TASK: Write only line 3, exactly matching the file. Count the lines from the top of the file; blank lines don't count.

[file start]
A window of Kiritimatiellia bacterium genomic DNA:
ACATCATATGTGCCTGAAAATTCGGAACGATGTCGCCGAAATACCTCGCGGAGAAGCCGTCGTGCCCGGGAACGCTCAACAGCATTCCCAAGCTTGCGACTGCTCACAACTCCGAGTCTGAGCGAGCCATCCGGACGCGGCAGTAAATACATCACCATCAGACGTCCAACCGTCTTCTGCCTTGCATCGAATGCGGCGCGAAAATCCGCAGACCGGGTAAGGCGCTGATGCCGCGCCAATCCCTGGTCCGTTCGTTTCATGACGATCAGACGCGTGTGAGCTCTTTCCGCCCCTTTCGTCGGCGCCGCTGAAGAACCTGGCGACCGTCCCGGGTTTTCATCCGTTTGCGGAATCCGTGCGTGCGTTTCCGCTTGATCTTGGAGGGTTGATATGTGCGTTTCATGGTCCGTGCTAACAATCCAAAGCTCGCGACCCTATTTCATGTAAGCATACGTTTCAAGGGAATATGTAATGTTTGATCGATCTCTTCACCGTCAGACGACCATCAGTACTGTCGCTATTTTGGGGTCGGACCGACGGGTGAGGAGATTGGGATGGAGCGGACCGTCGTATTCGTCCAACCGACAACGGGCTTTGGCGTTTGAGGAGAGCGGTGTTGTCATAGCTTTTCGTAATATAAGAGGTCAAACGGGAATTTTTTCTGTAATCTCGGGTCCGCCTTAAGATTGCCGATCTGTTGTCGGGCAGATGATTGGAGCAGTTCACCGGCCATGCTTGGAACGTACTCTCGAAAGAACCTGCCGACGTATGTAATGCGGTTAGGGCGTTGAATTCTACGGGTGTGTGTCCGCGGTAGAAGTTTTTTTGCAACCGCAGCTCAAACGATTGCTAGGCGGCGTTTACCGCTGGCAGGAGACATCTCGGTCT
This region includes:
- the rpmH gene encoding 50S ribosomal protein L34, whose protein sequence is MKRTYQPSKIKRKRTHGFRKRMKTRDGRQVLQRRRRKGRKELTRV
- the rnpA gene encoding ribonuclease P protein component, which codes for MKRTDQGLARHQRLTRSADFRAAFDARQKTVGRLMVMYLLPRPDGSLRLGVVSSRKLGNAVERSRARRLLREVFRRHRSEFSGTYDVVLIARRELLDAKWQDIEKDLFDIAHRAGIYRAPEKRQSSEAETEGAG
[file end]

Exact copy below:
This region includes: